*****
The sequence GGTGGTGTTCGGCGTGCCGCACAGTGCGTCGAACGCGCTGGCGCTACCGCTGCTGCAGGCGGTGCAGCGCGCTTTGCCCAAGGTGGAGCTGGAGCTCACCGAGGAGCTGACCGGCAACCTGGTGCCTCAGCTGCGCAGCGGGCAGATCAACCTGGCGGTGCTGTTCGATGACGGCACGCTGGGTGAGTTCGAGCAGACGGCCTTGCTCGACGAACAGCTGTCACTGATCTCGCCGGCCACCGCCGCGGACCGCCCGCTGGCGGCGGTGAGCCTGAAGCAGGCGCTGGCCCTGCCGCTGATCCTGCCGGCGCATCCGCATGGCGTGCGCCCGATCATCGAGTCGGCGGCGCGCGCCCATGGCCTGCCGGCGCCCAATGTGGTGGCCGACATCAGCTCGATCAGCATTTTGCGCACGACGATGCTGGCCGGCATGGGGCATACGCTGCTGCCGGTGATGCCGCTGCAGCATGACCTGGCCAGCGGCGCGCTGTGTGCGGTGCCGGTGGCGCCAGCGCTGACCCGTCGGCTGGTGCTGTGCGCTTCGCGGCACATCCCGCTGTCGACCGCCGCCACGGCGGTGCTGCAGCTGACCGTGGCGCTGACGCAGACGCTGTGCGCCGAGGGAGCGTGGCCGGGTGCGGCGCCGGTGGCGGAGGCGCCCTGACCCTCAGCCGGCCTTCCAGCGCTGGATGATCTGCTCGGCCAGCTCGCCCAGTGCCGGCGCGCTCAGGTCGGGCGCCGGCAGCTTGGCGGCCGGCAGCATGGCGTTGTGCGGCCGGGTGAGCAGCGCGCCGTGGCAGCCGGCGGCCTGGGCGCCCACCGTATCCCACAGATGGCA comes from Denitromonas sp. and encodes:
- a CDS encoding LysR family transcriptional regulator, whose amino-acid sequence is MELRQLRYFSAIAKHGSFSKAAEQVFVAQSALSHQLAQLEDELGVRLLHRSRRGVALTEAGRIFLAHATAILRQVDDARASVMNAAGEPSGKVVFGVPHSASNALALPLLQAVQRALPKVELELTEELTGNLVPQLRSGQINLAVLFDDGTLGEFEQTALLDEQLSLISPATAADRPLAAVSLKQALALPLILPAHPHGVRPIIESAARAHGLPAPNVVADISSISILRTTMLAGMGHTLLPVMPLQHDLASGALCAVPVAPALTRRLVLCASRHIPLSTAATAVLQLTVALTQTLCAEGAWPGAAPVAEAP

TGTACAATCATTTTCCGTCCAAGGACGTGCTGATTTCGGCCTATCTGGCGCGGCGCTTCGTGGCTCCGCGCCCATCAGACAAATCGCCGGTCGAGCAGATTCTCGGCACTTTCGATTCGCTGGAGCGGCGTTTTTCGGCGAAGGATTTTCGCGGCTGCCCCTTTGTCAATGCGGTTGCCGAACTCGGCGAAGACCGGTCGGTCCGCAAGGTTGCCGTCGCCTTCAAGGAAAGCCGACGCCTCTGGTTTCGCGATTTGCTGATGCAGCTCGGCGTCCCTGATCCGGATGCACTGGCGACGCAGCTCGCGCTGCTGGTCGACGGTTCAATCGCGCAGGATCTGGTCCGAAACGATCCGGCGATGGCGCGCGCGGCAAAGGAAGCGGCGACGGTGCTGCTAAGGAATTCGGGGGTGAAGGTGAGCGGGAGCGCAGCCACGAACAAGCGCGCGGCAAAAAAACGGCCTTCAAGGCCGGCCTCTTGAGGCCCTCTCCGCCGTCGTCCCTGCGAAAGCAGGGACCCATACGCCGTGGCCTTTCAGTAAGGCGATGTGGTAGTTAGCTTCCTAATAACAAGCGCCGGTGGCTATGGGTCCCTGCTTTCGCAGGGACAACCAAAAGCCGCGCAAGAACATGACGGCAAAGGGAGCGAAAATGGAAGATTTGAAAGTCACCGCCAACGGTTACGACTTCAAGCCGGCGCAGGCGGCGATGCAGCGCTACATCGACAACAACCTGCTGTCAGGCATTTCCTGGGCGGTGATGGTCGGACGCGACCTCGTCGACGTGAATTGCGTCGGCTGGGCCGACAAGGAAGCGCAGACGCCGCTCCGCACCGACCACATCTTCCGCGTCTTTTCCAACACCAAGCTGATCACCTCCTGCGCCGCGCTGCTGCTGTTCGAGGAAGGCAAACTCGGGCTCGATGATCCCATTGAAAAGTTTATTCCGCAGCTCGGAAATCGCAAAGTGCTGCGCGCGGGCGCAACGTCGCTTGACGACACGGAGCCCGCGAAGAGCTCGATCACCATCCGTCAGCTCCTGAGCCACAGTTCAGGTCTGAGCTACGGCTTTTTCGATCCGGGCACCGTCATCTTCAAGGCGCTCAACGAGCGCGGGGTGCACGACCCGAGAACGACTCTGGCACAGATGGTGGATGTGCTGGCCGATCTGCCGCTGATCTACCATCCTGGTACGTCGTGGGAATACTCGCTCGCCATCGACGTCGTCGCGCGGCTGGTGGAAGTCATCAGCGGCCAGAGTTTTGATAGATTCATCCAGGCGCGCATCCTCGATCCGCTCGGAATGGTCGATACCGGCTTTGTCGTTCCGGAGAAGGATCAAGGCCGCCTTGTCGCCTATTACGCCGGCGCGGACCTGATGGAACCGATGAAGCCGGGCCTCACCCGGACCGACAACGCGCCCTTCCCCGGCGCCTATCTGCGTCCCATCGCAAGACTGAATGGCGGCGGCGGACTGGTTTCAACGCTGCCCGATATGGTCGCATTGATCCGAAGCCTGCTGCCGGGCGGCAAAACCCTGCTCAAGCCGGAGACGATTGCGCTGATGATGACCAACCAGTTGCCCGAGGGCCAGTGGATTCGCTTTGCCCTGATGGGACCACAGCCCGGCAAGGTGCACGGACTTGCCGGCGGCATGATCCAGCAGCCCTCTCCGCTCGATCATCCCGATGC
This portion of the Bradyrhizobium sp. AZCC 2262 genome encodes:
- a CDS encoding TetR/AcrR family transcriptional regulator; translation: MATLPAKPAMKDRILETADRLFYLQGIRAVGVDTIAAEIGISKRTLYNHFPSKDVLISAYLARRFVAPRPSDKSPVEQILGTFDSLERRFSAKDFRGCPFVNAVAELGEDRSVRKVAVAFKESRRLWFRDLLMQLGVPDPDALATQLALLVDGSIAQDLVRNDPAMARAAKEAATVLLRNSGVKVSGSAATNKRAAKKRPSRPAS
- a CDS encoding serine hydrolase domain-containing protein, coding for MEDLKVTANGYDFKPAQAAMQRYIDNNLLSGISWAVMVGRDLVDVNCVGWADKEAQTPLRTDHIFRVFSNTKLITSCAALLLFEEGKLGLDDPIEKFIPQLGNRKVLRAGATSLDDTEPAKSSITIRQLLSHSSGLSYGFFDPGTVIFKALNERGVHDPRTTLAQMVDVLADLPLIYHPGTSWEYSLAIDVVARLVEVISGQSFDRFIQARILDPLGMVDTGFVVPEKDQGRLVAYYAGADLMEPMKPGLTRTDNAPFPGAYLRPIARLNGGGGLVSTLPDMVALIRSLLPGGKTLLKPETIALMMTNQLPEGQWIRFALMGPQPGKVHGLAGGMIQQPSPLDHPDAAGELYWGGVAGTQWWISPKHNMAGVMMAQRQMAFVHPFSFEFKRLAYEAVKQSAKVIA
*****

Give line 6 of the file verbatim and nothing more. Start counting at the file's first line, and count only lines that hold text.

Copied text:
- a CDS encoding serine hydrolase domain-containing protein, coding for MEDLKVTANGYDFKPAQAAMQRYIDNNLLSGISWAVMVGRDLVDVNCVGWADKEAQTPLRTDHIFRVFSNTKLITSCAALLLFEEGKLGLDDPIEKFIPQLGNRKVLRAGATSLDDTEPAKSSITIRQLLSHSSGLSYGFFDPGTVIFKALNERGVHDPRTTLAQMVDVLADLPLIYHPGTSWEYSLAIDVVARLVEVISGQSFDRFIQARILDPLGMVDTGFVVPEKDQGRLVAYYAGADLMEPMKPGLTRTDNAPFPGAYLRPIARLNGGGGLVSTLPDMVALIRSLLPGGKTLLKPETIALMMTNQLPEGQWIRFALMGPQPGKVHGLAGGMIQQPSPLDHPDAAGELYWGGVAGTQWWISPKHNMAGVMMAQRQMAFVHPFSFEFKRLAYEAVKQSAKVIA